As we're getting ready for back to school, a group of my music teacher friends and I are doing a blog hop of Back to School topics!! The Hop starts (and was organized by) Aileen Miracle of Mrs. Miracle's Music room so make sure to make it through all 6 stops!
The hop includes six posts and I'm lucky number 6!! Let's talk games and activities!!!
If you have followed my blog for a while you know that I use a lot of games in my classroom. They are a great way to establish classroom dynamics, teach students how to work cooperatively in the music room and to get to know the students.
Before we get started, today we're going to narrow our focus on two specifics within the very broad spectrum of games: singing games/activities and music literacy games/activities
#1 Singing Games
Fore mentioned was that "games" is a very broad spectrum and that I was narrowing it down to two areas.... well.... within those two areas are many subcategories!!!
Greeting Songs with games:
With back to school singing games it's important to choose some games were all students have an equal part in the music making. This helps establish the community tone that you want: that all students are important contributors to the music classroom. These are the types of games/activities that I will start every class with for the rest of the year (I would go into how with older grades sometimes this might be with a round, etc., but that lends itself to another blog post!)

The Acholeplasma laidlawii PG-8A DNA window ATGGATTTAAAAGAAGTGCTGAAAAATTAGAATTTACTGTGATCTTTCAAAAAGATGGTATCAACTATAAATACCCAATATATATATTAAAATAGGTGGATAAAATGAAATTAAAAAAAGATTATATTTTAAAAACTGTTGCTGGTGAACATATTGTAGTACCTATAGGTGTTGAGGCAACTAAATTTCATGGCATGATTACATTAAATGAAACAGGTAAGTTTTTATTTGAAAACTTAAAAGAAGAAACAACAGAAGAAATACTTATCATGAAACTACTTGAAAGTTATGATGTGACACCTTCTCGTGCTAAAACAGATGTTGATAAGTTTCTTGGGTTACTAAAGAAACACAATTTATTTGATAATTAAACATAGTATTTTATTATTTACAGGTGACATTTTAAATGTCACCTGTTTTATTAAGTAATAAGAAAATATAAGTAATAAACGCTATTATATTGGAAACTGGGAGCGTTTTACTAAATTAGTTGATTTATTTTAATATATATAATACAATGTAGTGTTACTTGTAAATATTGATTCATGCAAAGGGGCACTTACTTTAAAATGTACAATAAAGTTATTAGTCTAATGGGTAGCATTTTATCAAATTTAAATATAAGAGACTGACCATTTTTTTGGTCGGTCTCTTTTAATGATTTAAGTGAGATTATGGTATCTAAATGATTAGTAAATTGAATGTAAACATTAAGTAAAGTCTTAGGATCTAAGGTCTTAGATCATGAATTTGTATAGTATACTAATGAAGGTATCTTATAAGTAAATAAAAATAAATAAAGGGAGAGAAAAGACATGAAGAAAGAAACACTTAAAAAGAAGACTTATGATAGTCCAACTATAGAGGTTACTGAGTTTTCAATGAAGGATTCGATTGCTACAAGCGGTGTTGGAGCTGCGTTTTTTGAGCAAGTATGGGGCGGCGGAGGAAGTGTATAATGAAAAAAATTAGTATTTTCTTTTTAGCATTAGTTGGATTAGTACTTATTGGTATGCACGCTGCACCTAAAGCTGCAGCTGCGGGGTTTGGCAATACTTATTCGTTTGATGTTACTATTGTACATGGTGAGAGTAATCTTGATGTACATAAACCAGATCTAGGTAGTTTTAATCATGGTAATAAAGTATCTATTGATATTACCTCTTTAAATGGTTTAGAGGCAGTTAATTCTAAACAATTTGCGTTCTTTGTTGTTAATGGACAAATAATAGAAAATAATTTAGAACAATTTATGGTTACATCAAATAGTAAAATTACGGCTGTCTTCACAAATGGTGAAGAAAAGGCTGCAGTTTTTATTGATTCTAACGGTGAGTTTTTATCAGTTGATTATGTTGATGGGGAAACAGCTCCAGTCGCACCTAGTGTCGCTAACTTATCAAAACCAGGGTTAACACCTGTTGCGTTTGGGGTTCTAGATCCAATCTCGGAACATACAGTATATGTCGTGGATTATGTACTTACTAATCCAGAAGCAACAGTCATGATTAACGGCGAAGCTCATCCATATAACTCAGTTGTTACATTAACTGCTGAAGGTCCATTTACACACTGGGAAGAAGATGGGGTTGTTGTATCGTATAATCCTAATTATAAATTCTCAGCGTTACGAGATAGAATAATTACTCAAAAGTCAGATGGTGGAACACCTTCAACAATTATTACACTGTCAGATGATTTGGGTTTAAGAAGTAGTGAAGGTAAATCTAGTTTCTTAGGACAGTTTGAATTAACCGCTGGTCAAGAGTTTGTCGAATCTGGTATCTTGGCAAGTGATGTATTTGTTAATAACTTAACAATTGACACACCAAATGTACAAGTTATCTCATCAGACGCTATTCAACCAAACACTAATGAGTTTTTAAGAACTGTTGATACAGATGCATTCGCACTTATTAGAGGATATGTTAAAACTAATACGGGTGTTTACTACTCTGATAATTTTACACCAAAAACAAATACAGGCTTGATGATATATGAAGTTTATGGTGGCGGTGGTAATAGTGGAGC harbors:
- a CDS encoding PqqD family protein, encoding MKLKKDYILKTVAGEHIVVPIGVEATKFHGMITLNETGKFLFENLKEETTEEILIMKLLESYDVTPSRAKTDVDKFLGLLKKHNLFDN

I love using this song at the beginning of the year for my 1st and 2nd graders, it's a great little greeting song called "Good Morning" that I learned from Susan Brumfield (who learned it from Jim Ryan):
Here are my 2nd graders singing it the first day of school (just last week)... the lyrics were changed on them as they had music in the morning last year and now they have it in the afternoon. There are also some kiddos who were in one of the first grade classes last year that LOVED this song and added their own little fancy turns by swinging their partner, so you'll see a few of them try to do that with their new partners:
One of my other favorite first day of school greeting songs is Bonjour Mis Amis, also learned from Susan Brumfield. Usually, students would have learned this the year before, but if not it's fast and easy to teach if you're new to your teaching position. (It's very similar to "Bow Wow Wow" but has a twist of a double circle, which makes it more challenging! And also more appropriate for late second grade/early third grade.)
Here are my third graders singing it for the first time this year:
Name Game Songs:
There are many, many name game songs and I actually compiled a few of them in my Back to School Set. This one is not in that set, but I learned it from my former student teacher, Charlie Matthews, who I'm sure learned it from Bonnie Jacobi:
My 5th graders learned it yesterday, so here they are:
Games with a "solo" part:
This is another go-to for my 4th and 5th graders, called Going to Kentucky or "Round de doo Bop", either way I learned it from the Amidons and it's GREAT to get your older students moving and active and it's a fun way to break the ice! (BTW, this is my first activity of the lesson for these grades too!) The other nice thing is that the "solo" isn't a singing solo but a simple "stand in the middle, turn and point to someone" solo.
Here are my 5th graders singing this in their first lesson: